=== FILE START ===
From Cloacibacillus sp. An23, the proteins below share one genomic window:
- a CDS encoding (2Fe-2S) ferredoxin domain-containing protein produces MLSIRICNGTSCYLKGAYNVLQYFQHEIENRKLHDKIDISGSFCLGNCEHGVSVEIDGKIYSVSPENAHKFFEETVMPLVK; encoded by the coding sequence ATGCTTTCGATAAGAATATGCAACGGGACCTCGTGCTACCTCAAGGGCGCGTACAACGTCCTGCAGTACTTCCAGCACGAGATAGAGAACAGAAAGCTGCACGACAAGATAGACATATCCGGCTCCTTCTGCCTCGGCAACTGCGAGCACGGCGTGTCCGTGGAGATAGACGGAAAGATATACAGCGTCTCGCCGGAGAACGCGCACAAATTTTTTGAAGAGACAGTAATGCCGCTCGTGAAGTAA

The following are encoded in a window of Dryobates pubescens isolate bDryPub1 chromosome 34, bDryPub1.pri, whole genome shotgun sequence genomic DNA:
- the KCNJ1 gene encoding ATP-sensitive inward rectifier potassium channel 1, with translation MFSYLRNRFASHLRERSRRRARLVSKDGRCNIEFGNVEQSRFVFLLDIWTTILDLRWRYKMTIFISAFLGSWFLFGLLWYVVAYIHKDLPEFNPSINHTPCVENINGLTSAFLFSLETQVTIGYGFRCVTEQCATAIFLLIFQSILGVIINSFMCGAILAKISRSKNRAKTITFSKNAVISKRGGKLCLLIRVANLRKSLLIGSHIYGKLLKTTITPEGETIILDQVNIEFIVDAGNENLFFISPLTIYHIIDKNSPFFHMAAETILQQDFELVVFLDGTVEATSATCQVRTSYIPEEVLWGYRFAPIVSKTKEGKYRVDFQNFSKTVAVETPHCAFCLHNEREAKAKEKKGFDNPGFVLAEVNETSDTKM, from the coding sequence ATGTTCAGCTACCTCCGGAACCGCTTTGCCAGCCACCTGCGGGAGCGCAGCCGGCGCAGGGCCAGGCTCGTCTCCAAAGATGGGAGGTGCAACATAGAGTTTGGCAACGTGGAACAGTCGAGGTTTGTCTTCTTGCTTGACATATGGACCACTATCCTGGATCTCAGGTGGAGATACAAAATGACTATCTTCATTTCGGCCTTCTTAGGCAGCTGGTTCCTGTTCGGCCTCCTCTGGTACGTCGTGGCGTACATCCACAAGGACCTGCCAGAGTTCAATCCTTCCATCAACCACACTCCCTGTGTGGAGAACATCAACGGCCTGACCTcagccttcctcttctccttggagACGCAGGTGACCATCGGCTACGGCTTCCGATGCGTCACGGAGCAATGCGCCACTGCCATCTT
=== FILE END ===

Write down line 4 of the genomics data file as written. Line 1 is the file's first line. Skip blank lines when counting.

- the KCNJ1 gene encoding ATP-sensitive inward rectifier potassium channel 1, with translation MFSYLRNRFASHLRERSRRRARLVSKDGRCNIEFGNVEQSRFVFLLDIWTTILDLRWRYKMTIFISAFLGSWFLFGLLWYVVAYIHKDLPEFNPSINHTPCVENINGLTSAFLFSLETQVTIGYGFRCVTEQCATAIFLLIFQSILGVIINSFMCGAILAKISRSKNRAKTITFSKNAVISKRGGKLCLLIRVANLRKSLLIGSHIYGKLLKTTITPEGETIILDQVNIEFIVDAGNENLFFISPLTIYHIIDKNSPFFHMAAETILQQDFELVVFLDGTVEATSATCQVRTSYIPEEVLWGYRFAPIVSKTKEGKYRVDFQNFSKTVAVETPHCAFCLHNEREAKAKEKKGFDNPGFVLAEVNETSDTKM, from the coding sequence ATGTTCAGCTACCTCCGGAACCGCTTTGCCAGCCACCTGCGGGAGCGCAGCCGGCGCAGGGCCAGGCTCGTCTCCAAAGATGGGAGGTGCAACATAGAGTTTGGCAACGTGGAACAGTCGAGGTTTGTCTTCTTGCTTGACATATGGACCACTATCCTGGATCTCAGGTGGAGATACAAAATGACTATCTTCATTTCGGCCTTCTTAGGCAGCTGGTTCCTGTTCGGCCTCCTCTGGTACGTCGTGGCGTACATCCACAAGGACCTGCCAGAGTTCAATCCTTCCATCAACCACACTCCCTGTGTGGAGAACATCAACGGCCTGACCTcagccttcctcttctccttggagACGCAGGTGACCATCGGCTACGGCTTCCGATGCGTCACGGAGCAATGCGCCACTGCCATCTT